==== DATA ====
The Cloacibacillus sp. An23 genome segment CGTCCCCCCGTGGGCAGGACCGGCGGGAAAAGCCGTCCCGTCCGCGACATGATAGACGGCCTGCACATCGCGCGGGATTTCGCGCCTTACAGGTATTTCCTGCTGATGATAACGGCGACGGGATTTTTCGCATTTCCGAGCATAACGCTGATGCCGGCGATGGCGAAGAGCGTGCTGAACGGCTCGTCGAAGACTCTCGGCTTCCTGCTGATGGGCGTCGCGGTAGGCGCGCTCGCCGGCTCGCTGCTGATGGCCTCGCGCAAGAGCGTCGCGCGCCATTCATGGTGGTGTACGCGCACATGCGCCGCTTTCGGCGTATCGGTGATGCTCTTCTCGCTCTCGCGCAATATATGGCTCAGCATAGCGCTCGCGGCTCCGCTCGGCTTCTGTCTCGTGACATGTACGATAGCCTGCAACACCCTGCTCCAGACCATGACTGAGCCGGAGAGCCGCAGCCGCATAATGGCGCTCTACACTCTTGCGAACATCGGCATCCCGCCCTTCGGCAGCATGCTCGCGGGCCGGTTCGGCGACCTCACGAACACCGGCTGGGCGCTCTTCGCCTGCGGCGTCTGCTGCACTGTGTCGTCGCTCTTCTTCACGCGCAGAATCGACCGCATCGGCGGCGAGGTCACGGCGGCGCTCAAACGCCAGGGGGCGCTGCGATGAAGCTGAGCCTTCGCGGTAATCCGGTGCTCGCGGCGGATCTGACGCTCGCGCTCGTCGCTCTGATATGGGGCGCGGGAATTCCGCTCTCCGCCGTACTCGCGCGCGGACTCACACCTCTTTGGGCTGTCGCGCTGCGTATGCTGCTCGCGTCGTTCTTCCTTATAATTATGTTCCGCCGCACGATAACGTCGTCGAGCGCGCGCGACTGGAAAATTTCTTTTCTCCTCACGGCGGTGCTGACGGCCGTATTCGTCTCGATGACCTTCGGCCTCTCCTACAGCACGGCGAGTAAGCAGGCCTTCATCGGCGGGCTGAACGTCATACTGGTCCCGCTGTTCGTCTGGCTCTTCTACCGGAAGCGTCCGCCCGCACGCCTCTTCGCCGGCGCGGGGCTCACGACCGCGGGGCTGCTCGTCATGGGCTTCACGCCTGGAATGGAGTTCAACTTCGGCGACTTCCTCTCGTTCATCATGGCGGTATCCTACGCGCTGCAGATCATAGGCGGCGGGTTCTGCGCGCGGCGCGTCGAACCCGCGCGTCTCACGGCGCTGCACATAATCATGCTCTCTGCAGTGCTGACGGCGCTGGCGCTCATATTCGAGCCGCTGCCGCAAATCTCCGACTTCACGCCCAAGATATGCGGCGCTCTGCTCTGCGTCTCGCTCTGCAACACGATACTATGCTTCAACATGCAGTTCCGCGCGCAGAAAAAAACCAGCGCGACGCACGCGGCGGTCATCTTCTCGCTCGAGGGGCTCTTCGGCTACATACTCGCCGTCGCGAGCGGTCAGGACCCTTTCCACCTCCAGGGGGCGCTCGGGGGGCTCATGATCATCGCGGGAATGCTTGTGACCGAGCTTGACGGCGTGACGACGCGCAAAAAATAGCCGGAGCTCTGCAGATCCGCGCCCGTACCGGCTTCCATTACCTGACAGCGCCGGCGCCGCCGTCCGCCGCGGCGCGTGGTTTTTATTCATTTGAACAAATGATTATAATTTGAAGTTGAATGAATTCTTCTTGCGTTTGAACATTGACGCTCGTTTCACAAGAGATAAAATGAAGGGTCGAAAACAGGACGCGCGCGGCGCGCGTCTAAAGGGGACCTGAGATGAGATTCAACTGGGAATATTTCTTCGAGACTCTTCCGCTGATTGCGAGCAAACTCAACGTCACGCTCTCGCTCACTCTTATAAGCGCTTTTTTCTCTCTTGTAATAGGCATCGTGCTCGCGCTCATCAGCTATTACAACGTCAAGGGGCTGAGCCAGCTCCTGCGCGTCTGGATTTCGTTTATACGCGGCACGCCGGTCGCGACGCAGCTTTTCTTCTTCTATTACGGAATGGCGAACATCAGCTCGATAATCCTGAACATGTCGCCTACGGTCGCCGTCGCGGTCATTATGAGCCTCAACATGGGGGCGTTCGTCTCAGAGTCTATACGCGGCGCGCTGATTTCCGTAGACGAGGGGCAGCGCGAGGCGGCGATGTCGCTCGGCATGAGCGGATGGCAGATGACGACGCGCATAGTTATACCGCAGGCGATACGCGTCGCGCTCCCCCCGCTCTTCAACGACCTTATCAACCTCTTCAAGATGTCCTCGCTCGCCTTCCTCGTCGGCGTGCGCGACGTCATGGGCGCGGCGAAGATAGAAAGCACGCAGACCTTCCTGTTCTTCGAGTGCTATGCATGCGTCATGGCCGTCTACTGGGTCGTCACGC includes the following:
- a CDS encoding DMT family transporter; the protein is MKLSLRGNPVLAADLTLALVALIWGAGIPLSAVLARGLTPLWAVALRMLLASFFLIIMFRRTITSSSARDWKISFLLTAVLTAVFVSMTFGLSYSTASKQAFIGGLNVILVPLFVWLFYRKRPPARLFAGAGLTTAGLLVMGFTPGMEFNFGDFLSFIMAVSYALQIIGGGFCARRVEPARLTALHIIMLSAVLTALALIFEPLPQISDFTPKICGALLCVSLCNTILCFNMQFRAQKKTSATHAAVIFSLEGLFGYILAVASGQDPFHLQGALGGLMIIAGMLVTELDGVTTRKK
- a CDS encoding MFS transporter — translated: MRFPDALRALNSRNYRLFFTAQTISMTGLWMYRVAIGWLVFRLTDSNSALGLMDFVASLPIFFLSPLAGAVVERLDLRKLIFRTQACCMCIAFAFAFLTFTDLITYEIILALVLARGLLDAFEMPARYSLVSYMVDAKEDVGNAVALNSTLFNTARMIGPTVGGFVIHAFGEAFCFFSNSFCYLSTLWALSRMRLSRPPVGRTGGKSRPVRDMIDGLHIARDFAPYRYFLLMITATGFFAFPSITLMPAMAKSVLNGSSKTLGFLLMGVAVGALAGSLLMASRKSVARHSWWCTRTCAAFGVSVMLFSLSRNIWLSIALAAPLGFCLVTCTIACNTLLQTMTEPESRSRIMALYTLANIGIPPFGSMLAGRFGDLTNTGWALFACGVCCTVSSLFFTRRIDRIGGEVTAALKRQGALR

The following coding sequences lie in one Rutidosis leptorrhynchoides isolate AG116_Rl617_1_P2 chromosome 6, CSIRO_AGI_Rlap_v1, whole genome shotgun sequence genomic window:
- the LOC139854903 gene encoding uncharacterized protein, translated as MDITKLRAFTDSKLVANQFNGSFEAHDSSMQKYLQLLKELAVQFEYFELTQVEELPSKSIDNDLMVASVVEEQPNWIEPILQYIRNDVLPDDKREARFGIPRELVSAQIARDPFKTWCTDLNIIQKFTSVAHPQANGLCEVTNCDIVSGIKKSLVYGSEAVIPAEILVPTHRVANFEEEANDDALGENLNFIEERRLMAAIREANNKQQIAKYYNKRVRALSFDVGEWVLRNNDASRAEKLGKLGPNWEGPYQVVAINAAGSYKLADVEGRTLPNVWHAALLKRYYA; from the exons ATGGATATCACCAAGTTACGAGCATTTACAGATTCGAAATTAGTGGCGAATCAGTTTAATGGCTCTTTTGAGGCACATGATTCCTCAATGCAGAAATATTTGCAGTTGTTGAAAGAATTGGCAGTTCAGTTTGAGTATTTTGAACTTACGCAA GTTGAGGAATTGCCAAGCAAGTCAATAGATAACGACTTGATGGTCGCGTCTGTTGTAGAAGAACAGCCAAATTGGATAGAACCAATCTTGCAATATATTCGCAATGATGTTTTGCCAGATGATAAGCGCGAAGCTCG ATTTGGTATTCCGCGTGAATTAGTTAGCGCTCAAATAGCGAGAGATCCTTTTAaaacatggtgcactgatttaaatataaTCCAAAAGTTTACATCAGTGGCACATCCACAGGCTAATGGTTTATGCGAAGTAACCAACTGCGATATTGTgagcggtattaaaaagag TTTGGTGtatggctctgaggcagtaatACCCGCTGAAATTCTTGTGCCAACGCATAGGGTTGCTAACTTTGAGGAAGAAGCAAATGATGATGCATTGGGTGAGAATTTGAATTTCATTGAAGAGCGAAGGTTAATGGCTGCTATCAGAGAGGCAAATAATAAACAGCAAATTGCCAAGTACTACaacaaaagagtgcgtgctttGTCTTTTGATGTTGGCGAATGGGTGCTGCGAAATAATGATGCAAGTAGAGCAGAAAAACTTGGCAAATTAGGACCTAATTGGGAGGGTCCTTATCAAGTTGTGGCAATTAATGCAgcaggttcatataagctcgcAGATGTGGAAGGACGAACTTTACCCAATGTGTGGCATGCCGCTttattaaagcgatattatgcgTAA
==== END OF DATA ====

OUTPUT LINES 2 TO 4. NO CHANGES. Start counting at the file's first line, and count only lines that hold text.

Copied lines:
- a CDS encoding DMT family transporter; the protein is MKLSLRGNPVLAADLTLALVALIWGAGIPLSAVLARGLTPLWAVALRMLLASFFLIIMFRRTITSSSARDWKISFLLTAVLTAVFVSMTFGLSYSTASKQAFIGGLNVILVPLFVWLFYRKRPPARLFAGAGLTTAGLLVMGFTPGMEFNFGDFLSFIMAVSYALQIIGGGFCARRVEPARLTALHIIMLSAVLTALALIFEPLPQISDFTPKICGALLCVSLCNTILCFNMQFRAQKKTSATHAAVIFSLEGLFGYILAVASGQDPFHLQGALGGLMIIAGMLVTELDGVTTRKK
- a CDS encoding MFS transporter — translated: MRFPDALRALNSRNYRLFFTAQTISMTGLWMYRVAIGWLVFRLTDSNSALGLMDFVASLPIFFLSPLAGAVVERLDLRKLIFRTQACCMCIAFAFAFLTFTDLITYEIILALVLARGLLDAFEMPARYSLVSYMVDAKEDVGNAVALNSTLFNTARMIGPTVGGFVIHAFGEAFCFFSNSFCYLSTLWALSRMRLSRPPVGRTGGKSRPVRDMIDGLHIARDFAPYRYFLLMITATGFFAFPSITLMPAMAKSVLNGSSKTLGFLLMGVAVGALAGSLLMASRKSVARHSWWCTRTCAAFGVSVMLFSLSRNIWLSIALAAPLGFCLVTCTIACNTLLQTMTEPESRSRIMALYTLANIGIPPFGSMLAGRFGDLTNTGWALFACGVCCTVSSLFFTRRIDRIGGEVTAALKRQGALR

The following coding sequences lie in one Rutidosis leptorrhynchoides isolate AG116_Rl617_1_P2 chromosome 6, CSIRO_AGI_Rlap_v1, whole genome shotgun sequence genomic window: